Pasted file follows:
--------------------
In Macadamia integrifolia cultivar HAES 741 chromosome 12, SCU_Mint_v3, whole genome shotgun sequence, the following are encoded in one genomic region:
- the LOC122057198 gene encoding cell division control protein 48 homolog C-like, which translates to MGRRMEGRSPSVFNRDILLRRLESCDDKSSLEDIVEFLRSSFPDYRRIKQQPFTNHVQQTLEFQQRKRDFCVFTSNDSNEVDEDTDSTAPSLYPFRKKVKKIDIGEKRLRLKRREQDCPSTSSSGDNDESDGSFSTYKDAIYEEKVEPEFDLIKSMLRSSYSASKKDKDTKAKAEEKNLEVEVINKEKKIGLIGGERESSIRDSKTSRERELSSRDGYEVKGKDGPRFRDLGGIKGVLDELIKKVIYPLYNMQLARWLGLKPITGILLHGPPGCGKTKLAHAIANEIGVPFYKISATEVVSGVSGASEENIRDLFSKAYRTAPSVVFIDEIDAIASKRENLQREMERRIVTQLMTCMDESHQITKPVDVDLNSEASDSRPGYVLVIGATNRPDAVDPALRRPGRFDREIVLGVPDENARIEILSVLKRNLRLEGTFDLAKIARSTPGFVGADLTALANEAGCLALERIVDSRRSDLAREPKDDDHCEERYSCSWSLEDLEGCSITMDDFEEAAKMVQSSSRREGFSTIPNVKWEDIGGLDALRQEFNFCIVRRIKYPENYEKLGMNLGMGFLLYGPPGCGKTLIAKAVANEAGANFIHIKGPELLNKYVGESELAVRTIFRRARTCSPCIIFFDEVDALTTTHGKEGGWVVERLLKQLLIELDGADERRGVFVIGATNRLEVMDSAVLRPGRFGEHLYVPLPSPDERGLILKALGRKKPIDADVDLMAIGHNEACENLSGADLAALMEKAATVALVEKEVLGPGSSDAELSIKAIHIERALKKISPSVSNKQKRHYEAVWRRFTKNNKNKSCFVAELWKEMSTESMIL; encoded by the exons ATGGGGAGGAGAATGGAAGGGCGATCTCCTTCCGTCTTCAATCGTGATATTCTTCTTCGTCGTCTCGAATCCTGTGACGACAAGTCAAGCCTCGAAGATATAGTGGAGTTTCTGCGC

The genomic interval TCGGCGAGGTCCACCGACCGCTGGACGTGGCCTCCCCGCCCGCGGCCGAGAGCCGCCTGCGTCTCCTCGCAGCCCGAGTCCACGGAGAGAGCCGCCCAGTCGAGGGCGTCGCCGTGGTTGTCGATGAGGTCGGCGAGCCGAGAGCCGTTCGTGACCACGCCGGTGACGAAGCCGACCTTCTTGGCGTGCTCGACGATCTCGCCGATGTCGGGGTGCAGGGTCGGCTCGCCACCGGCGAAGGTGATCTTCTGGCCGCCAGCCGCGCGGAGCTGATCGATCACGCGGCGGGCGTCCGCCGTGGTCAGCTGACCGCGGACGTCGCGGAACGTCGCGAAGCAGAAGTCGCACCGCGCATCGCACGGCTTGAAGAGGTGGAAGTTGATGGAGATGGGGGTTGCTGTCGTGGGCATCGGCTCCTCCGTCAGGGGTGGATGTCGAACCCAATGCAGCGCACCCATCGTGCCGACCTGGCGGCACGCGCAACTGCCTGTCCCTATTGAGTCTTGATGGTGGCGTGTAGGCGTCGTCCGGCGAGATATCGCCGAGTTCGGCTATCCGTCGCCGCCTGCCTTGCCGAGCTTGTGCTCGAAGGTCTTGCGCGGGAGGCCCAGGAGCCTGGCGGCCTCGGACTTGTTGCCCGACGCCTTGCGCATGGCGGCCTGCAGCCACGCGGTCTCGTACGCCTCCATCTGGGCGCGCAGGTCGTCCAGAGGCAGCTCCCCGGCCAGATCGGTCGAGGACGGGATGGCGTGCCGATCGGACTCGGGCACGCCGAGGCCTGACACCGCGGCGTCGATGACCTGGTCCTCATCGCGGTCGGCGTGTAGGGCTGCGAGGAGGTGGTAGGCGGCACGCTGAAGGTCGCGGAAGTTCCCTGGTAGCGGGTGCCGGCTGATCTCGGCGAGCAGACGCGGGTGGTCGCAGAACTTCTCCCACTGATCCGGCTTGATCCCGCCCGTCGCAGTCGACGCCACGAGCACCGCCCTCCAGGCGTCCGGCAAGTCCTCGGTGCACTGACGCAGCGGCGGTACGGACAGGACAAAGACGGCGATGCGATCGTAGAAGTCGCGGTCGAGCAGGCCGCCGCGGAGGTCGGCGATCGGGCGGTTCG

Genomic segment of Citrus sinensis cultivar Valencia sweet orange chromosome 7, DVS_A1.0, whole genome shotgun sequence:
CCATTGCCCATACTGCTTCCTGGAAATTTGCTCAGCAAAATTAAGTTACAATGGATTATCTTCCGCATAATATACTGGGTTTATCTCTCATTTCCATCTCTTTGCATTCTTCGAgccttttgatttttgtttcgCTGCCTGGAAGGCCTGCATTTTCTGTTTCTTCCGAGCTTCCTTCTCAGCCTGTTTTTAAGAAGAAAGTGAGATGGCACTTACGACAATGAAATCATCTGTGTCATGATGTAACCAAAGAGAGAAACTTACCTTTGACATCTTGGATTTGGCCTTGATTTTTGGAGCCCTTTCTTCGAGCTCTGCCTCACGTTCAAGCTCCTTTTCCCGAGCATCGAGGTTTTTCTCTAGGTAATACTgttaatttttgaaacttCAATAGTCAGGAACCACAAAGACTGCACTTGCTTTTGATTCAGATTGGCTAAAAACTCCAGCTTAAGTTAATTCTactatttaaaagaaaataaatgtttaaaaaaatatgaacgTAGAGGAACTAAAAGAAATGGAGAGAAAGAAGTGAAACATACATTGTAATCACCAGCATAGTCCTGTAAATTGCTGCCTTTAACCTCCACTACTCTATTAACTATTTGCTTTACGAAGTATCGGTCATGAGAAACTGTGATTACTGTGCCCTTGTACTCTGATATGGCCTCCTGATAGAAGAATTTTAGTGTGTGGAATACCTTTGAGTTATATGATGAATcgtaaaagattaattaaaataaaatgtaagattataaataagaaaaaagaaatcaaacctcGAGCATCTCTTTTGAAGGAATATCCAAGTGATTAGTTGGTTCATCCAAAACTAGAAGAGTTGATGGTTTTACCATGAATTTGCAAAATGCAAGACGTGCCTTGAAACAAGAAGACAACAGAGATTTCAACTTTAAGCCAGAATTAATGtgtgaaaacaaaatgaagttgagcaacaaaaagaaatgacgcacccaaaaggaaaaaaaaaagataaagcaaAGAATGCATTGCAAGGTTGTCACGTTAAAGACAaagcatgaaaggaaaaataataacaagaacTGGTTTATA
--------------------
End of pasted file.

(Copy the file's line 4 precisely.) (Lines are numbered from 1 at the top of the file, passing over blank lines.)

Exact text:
Genomic segment of Citrus sinensis cultivar Valencia sweet orange chromosome 7, DVS_A1.0, whole genome shotgun sequence: